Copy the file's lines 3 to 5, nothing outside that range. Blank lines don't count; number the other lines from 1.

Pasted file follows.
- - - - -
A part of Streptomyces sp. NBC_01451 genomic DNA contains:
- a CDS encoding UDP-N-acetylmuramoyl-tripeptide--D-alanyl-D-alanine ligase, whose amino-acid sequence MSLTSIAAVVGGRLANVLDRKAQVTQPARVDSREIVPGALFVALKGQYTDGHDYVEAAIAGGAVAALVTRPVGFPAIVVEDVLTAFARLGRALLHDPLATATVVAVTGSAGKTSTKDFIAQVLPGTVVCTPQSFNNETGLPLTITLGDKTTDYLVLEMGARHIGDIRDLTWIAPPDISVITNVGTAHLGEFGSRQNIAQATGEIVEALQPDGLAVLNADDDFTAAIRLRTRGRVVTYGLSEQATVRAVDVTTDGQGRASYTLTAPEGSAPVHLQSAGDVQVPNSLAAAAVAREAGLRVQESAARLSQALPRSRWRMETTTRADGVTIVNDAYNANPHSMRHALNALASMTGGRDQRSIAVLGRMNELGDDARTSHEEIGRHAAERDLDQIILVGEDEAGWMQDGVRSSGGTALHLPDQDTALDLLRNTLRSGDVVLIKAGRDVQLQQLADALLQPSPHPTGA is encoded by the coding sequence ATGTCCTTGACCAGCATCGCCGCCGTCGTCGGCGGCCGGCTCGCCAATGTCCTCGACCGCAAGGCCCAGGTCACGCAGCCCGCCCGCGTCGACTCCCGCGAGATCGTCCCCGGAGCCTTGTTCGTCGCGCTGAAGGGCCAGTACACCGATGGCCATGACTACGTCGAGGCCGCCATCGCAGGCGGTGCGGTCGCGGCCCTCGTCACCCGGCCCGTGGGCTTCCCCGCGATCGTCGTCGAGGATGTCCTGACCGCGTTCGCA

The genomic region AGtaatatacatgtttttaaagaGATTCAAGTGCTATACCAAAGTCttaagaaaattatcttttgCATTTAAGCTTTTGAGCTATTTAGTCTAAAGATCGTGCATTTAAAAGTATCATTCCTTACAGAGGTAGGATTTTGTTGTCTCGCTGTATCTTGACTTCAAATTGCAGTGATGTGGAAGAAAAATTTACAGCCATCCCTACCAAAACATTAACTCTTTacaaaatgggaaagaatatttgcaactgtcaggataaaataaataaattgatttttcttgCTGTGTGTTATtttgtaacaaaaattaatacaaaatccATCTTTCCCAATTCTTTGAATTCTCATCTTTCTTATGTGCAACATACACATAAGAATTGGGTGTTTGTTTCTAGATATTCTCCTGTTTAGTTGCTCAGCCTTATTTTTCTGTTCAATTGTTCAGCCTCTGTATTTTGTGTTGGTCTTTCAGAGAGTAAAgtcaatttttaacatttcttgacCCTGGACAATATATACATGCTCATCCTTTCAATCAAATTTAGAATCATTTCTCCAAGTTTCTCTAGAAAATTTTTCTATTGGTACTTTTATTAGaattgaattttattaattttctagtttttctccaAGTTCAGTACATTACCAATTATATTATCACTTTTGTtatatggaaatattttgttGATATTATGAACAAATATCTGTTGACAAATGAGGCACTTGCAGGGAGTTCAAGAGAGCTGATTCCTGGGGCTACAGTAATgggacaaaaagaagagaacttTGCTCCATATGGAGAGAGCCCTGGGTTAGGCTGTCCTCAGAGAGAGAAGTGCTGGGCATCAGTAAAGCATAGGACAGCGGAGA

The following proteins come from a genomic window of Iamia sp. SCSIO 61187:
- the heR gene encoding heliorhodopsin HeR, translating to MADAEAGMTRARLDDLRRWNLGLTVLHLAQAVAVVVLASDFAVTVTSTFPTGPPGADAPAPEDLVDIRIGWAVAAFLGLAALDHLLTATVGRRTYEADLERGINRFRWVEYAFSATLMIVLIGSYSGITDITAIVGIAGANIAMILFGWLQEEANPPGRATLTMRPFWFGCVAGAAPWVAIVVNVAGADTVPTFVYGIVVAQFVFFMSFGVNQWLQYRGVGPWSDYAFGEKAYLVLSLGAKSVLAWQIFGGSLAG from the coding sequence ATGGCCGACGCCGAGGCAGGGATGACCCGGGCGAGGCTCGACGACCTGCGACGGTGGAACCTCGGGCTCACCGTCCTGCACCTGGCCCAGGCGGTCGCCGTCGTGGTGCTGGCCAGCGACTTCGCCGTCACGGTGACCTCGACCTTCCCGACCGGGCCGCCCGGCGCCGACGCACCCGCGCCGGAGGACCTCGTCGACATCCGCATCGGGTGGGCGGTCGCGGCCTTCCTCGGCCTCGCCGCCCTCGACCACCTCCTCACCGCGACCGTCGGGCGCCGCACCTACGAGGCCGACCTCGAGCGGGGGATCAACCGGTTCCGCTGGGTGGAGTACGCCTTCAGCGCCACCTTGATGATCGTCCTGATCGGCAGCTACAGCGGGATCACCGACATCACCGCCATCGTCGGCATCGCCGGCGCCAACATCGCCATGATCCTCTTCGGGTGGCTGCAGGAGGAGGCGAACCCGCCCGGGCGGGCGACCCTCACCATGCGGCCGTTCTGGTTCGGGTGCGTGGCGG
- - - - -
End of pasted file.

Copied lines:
The genomic region AGtaatatacatgtttttaaagaGATTCAAGTGCTATACCAAAGTCttaagaaaattatcttttgCATTTAAGCTTTTGAGCTATTTAGTCTAAAGATCGTGCATTTAAAAGTATCATTCCTTACAGAGGTAGGATTTTGTTGTCTCGCTGTATCTTGACTTCAAATTGCAGTGATGTGGAAGAAAAATTTACAGCCATCCCTACCAAAACATTAACTCTTTacaaaatgggaaagaatatttgcaactgtcaggataaaataaataaattgatttttcttgCTGTGTGTTATtttgtaacaaaaattaatacaaaatccATCTTTCCCAATTCTTTGAATTCTCATCTTTCTTATGTGCAACATACACATAAGAATTGGGTGTTTGTTTCTAGATATTCTCCTGTTTAGTTGCTCAGCCTTATTTTTCTGTTCAATTGTTCAGCCTCTGTATTTTGTGTTGGTCTTTCAGAGAGTAAAgtcaatttttaacatttcttgacCCTGGACAATATATACATGCTCATCCTTTCAATCAAATTTAGAATCATTTCTCCAAGTTTCTCTAGAAAATTTTTCTATTGGTACTTTTATTAGaattgaattttattaattttctagtttttctccaAGTTCAGTACATTACCAATTATATTATCACTTTTGTtatatggaaatattttgttGATATTATGAACAAATATCTGTTGACAAATGAGGCACTTGCAGGGAGTTCAAGAGAGCTGATTCCTGGGGCTACAGTAATgggacaaaaagaagagaacttTGCTCCATATGGAGAGAGCCCTGGGTTAGGCTGTCCTCAGAGAGAGAAGTGCTGGGCATCAGTAAAGCATAGGACAGCGGAGA

The following proteins come from a genomic window of Iamia sp. SCSIO 61187:
- the heR gene encoding heliorhodopsin HeR, translating to MADAEAGMTRARLDDLRRWNLGLTVLHLAQAVAVVVLASDFAVTVTSTFPTGPPGADAPAPEDLVDIRIGWAVAAFLGLAALDHLLTATVGRRTYEADLERGINRFRWVEYAFSATLMIVLIGSYSGITDITAIVGIAGANIAMILFGWLQEEANPPGRATLTMRPFWFGCVAGAAPWVAIVVNVAGADTVPTFVYGIVVAQFVFFMSFGVNQWLQYRGVGPWSDYAFGEKAYLVLSLGAKSVLAWQIFGGSLAG from the coding sequence ATGGCCGACGCCGAGGCAGGGATGACCCGGGCGAGGCTCGACGACCTGCGACGGTGGAACCTCGGGCTCACCGTCCTGCACCTGGCCCAGGCGGTCGCCGTCGTGGTGCTGGCCAGCGACTTCGCCGTCACGGTGACCTCGACCTTCCCGACCGGGCCGCCCGGCGCCGACGCACCCGCGCCGGAGGACCTCGTCGACATCCGCATCGGGTGGGCGGTCGCGGCCTTCCTCGGCCTCGCCGCCCTCGACCACCTCCTCACCGCGACCGTCGGGCGCCGCACCTACGAGGCCGACCTCGAGCGGGGGATCAACCGGTTCCGCTGGGTGGAGTACGCCTTCAGCGCCACCTTGATGATCGTCCTGATCGGCAGCTACAGCGGGATCACCGACATCACCGCCATCGTCGGCATCGCCGGCGCCAACATCGCCATGATCCTCTTCGGGTGGCTGCAGGAGGAGGCGAACCCGCCCGGGCGGGCGACCCTCACCATGCGGCCGTTCTGGTTCGGGTGCGTGGCGG